The amateur meteorologist was Luke Howard, a London chemist who gave the three basic cloud families names that survive today: cirrus, cumulus and stratus. Howard had, Hamblyn writes, "the penetrating... insight that clouds have many individual shapes but few basic forms." The author, who supervises undergraduates in English and the history of science at the University of Cambridge, weaves several strands-Howard's work, the lively London science scene 200 years ago and the development of meteorology-into a grand story."

That was my haul last week. To see what others got in their mailboxes, click on that hungry-looking gator box at the top of this post. Thanks for hosting this fun meme, Marcia!


  1. Great haul :D
    I love Dexter, but I am yet to read the books about him so those are certainly on my list

    My mailbox was certainly not that full but fun still :D


  2. Wow, what a haul. I loved The Secret River and Blindness is on my must read list. It'll be interesting to see what you think of those books. Happy reading.

  3. That is a lot of books you got. Lucky you! I have C. J. Sansom's 'Dark Fire', I think it was the first one in the series and I only remember not finishing it. I'll have to try an dread it one more time to see if I like it better now and why I didn't then.

  4. Wow, what a stack. You must have had the Poisoned Pen mail that book to you - I know you couldn't have walked in there and come out with only one book.

  5. Amazing haul! I really enjoyed The Secret River and I have Midnight Cactus here to read someday.

  6. That's a tower! I haven't heard of any of those books. Happy Reading!

    here's my mailbox:

  7. How fun that you got all the books at once! I've been wanting to read Blindness.

  8. Linda--Dexter is one of the few times when I can say that I enjoy the TV series as much as the books.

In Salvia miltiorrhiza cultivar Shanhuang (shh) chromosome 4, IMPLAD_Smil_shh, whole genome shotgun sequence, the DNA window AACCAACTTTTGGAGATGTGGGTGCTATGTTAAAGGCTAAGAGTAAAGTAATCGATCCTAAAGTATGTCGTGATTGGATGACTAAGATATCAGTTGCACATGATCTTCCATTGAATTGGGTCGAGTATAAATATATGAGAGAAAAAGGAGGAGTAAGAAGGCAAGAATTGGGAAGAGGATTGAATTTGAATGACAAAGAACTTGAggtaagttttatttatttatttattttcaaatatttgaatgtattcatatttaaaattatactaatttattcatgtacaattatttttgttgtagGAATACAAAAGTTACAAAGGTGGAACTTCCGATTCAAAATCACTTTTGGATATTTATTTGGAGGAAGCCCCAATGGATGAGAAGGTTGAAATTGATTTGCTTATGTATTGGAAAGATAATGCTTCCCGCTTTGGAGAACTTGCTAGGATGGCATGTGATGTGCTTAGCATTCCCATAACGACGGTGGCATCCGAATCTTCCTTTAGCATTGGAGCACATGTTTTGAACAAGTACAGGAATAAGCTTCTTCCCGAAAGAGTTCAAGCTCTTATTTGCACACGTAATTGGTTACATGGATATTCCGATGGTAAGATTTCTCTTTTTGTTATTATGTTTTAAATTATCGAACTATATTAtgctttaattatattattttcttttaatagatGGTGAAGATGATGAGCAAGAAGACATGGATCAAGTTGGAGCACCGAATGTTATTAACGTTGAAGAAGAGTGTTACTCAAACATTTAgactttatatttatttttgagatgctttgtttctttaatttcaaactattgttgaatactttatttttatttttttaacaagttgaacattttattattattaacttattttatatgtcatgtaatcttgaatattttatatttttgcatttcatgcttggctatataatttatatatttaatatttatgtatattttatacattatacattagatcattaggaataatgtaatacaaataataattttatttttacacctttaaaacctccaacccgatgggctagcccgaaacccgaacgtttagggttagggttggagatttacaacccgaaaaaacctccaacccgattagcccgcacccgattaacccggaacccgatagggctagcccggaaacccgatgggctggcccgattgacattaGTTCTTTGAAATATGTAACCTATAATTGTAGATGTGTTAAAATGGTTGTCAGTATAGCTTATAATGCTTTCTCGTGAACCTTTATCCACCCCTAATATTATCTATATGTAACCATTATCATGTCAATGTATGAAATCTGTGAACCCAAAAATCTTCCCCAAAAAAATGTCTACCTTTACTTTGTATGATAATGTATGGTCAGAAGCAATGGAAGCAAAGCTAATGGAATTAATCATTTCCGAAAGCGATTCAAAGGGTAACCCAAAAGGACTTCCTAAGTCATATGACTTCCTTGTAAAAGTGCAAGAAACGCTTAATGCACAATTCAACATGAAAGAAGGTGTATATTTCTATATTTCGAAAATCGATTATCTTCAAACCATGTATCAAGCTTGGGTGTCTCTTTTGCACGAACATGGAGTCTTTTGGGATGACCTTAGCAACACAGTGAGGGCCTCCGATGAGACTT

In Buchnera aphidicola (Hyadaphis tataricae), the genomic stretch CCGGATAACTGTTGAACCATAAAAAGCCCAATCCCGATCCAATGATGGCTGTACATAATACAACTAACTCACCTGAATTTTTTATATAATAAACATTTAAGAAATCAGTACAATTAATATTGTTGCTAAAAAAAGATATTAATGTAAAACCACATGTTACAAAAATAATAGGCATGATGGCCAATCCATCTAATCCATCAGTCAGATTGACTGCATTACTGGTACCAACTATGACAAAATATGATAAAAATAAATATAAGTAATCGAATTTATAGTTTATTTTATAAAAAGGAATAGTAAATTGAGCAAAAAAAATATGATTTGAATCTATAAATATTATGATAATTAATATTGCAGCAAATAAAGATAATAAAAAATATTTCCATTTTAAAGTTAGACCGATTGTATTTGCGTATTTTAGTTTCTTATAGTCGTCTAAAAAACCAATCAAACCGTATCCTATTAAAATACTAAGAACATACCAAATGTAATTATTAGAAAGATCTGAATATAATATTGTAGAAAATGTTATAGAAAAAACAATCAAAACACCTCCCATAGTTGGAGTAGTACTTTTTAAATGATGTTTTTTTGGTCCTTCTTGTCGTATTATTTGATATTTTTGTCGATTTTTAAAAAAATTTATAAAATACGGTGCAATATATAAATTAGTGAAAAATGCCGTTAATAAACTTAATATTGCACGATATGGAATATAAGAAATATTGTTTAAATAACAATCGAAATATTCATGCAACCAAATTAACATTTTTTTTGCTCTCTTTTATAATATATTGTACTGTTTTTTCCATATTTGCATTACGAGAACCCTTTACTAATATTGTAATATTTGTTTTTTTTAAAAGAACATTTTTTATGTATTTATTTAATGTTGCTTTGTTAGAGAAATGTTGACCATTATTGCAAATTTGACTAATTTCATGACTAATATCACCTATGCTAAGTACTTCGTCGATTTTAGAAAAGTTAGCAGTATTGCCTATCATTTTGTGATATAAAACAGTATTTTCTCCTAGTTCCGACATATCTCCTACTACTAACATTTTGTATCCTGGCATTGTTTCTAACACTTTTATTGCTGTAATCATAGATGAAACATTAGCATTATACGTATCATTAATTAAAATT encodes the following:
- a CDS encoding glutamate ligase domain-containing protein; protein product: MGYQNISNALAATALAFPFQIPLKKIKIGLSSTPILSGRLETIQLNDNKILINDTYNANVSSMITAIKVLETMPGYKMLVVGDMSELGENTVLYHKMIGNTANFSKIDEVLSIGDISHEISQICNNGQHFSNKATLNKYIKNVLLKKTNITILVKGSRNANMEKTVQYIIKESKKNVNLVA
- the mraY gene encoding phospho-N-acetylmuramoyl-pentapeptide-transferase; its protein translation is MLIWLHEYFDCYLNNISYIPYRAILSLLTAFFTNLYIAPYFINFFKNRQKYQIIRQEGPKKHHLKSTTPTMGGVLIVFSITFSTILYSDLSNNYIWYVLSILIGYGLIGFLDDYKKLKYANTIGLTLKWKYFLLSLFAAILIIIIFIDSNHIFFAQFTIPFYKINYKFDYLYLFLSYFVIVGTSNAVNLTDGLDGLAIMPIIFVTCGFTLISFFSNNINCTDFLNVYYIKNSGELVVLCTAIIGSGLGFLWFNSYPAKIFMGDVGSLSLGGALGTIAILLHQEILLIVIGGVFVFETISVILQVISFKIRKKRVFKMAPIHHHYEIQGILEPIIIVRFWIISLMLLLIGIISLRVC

Sandra--It's good to hear that you loved The Secret River. I couldn't resist snagging a copy of Blindness.

    Lilly--I wouldn't feel too badly if I tried reading a book and didn't like it. I'd just move on to the next one. But then I'm a hard-hearted soul sometimes!

    Kathy--You know me so well. I'd asked the Poisoned Pen to locate a copy of the book for me, and when it arrived I asked them to mail it to me!

    Kristen--Another vote for The Secret River! Midnight Cactus certainly sounds intriguing!

    Thanks, Serena!

    Alyce--The second I read a synopsis of Blindness, I knew I had to get a copy!

  9. You had a wonderfully happy mailbox last week! My sister-in-law loves the Dexter books - she started reading them after watching the tv show, which she also loves. :)

    ~ Wendi

  10. Whew! What time it must have taken to write up everything!

    And I have to say, I read the first Dexter and then got hooked on the Showtime series and then abandoned the books because the show was much much much much better and they seemed to diverge quite a bit and I didn't want to know what might happen on the series. It is my favorite show, really. And I feel bad about choosing a show over a book but it happens sometimes!

  11. I really enjoyed the Simon Beckett. I was reading the Dexter series and I think about 3 in, I just got bored with them....

  12. What a great week for you! A lot of these sound interesting. Enjoy your latest stack!

    Diary of an Eccentric

  13. Thanks for stopping by, Wendy!

    Jenners--I have to admit that I cheated and snapped the synopses from Amazon. I had too much to do to get ready for all my house guests!

    Luanne--I haven't watched many of the TV episodes nor have I been quick to read the books because I have the idea that, if I did, Dexter would quickly wear thin with me, if that makes sense!

    Thanks, Anna!

  14. Thank you for stopping by the mailbox this week. What a great book week for you. I sometimes feel the same way about my mailman. Nothing for weeks and then boom!